What on earth is a "channel monitor"? Images of gigantic ocean-going vessels quickly form on their way through the Kiel Canal, saving themselves the 250-mile detour through the North Sea, Skagerrak and Kattegat. And because the pilot prefers to check his message status on his smartphone instead of doing his actual work, he only monitors the channel passage selectively!If circuit breakers do not workWhile this is a nice interpretation of "selective channel monitoring", it is simply wrong. Experts who have spent hours troubleshooting a machine know this. This is particularly costly in complex systems in which switched power supplies electronically regulate the voltage and current at the output.It is possible that, in the event of a short circuit or overload, secondary fuses react more slowly than the power supply unit and therefore, this selectivity is not applicable. This leads to critical situations, such as voltage dips, and, in the worst case, even to cable fires. But how is it possible that these downstream protective devices do not react? This requires us to look back almost 30 years.Convincing argument: High short circuit protectionIt was at the beginning of the 1990s when a change in the mechanical and plant engineering industry was about to take place: the change from transformers to electronic power supplies. At the beginning, only a small group of people dared to take advantage of the new devices. A regulated 24V DC voltage and short circuit protection according to a fixed defined characteristic curve obviously sounded too good to be true for potential users!However, the rise of electronically regulated power supplies was unstoppable from then on, as more and more OEMs wanted to benefit from their advantages.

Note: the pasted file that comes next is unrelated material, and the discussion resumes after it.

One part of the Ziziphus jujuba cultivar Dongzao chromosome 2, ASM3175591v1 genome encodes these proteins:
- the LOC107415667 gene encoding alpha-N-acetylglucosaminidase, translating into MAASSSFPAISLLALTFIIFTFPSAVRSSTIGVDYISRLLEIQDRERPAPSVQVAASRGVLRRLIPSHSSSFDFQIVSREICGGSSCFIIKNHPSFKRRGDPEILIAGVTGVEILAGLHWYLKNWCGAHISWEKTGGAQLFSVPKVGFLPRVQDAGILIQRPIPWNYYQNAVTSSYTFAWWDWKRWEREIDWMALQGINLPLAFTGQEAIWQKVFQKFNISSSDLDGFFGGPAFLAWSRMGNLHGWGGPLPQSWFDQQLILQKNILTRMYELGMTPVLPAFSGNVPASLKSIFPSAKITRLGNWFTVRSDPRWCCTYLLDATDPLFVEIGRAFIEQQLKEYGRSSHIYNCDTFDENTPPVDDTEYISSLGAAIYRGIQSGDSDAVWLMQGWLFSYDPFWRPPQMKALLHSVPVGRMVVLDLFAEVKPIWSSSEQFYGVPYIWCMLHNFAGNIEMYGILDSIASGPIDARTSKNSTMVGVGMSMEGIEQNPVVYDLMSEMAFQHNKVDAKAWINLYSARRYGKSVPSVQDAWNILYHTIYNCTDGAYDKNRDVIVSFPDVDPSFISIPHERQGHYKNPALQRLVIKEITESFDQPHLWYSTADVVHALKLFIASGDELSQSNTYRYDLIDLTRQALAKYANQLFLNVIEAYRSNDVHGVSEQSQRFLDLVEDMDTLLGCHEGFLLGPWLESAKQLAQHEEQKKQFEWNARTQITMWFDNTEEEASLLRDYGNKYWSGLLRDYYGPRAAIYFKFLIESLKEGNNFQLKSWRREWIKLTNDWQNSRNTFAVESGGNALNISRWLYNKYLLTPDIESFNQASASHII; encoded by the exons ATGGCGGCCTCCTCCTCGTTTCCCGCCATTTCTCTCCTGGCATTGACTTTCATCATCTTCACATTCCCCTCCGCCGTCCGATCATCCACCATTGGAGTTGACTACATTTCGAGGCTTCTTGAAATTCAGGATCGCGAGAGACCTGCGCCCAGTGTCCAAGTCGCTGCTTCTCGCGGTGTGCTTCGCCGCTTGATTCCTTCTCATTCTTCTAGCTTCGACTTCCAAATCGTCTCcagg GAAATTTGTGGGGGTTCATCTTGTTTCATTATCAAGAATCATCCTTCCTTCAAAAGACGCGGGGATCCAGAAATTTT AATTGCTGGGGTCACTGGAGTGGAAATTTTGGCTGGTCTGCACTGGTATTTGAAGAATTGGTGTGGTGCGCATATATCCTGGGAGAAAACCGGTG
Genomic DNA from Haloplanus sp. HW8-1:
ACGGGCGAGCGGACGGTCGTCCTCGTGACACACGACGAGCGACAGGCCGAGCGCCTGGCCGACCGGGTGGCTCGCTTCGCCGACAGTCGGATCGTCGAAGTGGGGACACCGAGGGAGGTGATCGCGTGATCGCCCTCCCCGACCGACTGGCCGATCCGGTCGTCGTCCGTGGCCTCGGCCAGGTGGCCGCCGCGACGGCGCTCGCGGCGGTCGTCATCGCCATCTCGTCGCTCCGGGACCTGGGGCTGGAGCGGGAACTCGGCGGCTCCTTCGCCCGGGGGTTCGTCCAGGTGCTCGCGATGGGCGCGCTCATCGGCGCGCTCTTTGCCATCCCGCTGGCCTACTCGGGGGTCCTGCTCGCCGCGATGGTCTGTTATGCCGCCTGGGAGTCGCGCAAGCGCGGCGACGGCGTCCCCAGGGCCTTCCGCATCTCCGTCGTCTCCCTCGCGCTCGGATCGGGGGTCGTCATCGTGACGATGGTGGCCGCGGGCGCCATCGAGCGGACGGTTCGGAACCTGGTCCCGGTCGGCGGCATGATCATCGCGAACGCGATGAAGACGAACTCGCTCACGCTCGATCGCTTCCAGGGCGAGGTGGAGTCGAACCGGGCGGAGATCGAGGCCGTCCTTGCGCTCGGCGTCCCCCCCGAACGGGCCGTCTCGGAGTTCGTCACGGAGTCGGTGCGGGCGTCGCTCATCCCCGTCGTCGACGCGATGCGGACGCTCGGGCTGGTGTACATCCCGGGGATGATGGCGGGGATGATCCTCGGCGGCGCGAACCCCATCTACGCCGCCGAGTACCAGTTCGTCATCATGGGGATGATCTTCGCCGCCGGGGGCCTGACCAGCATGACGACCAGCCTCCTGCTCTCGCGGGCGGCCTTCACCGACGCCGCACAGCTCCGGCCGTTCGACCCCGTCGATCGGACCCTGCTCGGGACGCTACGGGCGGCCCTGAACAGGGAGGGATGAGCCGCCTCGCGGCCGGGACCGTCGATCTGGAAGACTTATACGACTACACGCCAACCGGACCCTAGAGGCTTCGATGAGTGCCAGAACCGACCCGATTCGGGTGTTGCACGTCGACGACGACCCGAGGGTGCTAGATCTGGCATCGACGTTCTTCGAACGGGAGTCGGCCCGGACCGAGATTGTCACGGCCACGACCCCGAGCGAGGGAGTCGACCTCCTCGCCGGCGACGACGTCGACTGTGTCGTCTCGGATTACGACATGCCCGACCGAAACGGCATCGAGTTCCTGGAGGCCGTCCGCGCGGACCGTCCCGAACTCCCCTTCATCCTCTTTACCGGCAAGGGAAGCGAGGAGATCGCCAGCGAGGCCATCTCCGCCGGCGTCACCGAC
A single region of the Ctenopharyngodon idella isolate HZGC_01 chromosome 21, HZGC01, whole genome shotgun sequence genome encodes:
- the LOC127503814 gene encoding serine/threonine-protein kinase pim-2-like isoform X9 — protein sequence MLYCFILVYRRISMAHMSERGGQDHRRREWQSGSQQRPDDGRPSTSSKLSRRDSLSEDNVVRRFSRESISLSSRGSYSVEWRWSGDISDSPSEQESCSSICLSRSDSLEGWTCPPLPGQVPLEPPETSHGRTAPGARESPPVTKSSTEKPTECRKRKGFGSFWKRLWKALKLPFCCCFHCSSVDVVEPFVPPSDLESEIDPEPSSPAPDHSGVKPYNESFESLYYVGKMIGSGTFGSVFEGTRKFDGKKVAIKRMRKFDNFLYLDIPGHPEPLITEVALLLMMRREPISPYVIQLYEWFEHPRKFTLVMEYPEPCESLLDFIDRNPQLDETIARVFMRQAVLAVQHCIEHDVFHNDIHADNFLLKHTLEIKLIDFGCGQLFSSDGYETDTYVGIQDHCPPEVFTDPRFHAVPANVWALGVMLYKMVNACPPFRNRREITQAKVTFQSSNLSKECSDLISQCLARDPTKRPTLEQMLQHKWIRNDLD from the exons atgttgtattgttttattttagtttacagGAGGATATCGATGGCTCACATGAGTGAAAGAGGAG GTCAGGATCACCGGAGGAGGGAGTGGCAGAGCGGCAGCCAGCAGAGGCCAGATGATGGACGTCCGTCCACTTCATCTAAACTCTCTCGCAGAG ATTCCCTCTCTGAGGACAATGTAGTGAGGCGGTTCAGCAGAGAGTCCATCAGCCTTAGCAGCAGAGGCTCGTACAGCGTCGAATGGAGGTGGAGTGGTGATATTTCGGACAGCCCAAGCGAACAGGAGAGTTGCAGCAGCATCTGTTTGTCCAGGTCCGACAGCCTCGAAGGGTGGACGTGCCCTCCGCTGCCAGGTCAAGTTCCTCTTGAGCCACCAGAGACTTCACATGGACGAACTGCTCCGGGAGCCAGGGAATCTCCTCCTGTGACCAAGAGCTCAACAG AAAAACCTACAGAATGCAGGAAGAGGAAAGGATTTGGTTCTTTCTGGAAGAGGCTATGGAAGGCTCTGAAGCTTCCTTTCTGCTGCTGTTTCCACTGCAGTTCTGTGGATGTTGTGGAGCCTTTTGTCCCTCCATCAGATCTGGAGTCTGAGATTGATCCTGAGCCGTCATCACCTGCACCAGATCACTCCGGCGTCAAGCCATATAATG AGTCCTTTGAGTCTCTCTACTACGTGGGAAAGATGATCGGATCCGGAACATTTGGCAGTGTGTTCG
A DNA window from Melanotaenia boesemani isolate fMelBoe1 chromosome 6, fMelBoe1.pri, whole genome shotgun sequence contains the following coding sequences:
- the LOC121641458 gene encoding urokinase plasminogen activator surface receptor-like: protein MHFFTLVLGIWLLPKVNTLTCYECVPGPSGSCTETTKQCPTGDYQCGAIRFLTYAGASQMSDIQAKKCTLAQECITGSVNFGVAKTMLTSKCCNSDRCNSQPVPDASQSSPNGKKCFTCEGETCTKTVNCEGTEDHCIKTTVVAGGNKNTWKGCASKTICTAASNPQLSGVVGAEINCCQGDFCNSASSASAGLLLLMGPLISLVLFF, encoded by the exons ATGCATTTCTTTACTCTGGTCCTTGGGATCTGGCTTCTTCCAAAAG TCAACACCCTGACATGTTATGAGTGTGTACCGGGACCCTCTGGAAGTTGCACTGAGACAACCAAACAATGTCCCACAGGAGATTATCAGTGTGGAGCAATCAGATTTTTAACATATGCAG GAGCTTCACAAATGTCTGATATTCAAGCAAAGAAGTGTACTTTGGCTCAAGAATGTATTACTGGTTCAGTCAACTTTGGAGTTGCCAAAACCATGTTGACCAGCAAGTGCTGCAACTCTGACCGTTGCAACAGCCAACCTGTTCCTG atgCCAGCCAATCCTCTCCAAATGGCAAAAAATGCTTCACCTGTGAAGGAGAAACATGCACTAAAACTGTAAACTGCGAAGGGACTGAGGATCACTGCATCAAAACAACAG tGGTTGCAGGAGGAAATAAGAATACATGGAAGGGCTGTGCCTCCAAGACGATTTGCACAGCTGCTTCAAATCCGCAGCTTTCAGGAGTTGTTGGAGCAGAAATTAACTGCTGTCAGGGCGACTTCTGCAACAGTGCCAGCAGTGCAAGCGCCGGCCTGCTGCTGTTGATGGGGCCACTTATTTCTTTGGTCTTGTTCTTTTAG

Read the full article in the November issue of PBSI
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